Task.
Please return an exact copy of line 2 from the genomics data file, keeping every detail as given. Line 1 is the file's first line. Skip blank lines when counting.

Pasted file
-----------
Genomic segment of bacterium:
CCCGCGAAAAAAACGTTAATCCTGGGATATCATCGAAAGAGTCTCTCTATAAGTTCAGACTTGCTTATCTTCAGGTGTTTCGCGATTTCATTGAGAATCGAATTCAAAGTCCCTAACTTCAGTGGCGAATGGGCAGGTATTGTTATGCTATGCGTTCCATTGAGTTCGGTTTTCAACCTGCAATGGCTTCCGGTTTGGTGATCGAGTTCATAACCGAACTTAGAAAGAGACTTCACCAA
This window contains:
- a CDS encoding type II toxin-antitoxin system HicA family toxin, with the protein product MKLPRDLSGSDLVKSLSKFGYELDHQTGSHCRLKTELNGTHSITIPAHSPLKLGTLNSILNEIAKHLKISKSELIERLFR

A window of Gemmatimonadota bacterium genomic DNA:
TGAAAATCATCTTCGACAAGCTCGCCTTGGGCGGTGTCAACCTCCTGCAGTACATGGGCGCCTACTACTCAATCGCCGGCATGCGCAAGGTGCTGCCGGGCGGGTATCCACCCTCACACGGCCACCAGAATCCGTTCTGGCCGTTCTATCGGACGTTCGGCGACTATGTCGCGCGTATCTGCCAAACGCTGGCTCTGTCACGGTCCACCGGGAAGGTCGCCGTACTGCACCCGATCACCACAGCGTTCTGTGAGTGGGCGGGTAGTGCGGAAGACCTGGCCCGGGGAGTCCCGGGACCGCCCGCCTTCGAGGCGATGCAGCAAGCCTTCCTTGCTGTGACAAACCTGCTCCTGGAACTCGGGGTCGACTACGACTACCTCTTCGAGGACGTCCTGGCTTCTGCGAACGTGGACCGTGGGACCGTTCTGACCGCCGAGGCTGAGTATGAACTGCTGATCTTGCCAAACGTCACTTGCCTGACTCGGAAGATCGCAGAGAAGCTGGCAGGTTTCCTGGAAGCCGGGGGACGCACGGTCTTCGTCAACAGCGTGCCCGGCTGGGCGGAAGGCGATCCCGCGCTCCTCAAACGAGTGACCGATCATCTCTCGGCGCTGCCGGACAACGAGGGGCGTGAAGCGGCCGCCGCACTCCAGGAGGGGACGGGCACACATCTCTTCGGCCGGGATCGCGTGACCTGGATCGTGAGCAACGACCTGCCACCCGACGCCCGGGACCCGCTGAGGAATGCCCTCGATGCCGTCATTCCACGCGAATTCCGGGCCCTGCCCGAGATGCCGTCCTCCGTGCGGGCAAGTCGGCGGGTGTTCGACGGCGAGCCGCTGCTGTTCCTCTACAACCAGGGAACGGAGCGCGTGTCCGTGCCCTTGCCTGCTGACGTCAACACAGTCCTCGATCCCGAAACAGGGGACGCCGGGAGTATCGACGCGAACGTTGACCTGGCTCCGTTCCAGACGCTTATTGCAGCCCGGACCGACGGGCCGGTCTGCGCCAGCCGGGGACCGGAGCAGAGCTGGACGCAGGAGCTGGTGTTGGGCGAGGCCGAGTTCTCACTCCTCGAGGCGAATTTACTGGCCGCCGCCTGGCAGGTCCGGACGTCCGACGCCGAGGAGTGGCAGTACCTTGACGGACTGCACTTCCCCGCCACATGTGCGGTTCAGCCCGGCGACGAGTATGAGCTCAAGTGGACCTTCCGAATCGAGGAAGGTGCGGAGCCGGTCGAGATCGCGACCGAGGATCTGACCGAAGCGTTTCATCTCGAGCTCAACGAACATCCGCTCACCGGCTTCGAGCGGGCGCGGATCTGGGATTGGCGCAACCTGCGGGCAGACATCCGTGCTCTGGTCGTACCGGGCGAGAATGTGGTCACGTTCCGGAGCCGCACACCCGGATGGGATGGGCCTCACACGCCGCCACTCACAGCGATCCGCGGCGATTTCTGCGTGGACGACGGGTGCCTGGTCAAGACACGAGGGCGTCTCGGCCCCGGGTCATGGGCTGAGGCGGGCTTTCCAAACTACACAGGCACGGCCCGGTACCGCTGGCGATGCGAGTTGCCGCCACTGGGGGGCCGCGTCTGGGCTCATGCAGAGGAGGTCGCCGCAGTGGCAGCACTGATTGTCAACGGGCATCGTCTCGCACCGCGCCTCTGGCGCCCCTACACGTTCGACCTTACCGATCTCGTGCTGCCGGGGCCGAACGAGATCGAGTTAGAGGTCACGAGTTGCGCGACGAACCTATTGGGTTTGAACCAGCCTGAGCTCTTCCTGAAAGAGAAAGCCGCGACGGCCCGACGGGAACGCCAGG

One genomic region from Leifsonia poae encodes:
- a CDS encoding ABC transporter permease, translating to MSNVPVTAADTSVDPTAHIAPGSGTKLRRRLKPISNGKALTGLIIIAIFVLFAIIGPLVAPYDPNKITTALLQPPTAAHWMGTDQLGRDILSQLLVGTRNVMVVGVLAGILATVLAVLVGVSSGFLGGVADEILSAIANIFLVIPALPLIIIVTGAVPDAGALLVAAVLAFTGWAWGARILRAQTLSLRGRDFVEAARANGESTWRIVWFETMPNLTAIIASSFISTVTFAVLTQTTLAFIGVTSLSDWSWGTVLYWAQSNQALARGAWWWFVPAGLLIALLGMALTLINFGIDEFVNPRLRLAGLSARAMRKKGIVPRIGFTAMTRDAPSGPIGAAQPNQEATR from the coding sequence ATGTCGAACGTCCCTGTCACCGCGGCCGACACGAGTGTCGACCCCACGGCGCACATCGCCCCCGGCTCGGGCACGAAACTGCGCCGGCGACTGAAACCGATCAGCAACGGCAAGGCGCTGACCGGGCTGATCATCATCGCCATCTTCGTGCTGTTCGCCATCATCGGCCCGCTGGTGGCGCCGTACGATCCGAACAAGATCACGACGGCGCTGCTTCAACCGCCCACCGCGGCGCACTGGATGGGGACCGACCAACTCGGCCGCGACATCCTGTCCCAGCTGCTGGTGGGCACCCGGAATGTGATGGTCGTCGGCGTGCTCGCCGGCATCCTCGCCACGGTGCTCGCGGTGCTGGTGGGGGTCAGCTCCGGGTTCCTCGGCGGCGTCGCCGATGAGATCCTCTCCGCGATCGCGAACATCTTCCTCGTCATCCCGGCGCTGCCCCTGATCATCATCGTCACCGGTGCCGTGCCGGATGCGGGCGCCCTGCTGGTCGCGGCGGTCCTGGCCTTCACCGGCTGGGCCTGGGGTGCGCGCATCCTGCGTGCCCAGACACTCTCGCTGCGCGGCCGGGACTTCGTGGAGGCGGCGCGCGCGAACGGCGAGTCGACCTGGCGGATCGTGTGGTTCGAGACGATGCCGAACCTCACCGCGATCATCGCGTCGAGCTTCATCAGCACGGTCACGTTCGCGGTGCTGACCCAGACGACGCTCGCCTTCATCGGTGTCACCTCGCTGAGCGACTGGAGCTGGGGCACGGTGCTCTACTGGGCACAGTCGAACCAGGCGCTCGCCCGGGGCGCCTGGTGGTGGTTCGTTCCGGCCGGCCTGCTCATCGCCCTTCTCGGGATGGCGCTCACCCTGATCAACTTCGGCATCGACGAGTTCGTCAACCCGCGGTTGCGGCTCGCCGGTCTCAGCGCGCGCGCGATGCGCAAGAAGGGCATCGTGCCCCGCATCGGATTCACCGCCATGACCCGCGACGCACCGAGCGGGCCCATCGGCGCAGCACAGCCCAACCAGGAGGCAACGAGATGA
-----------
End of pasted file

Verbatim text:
CCCGCGAAAAAAACGTTAATCCTGGGATATCATCGAAAGAGTCTCTCTATAAGTTCAGACTTGCTTATCTTCAGGTGTTTCGCGATTTCATTGAGAATCGAATTCAAAGTCCCTAACTTCAGTGGCGAATGGGCAGGTATTGTTATGCTATGCGTTCCATTGAGTTCGGTTTTCAACCTGCAATGGCTTCCGGTTTGGTGATCGAGTTCATAACCGAACTTAGAAAGAGACTTCACCAA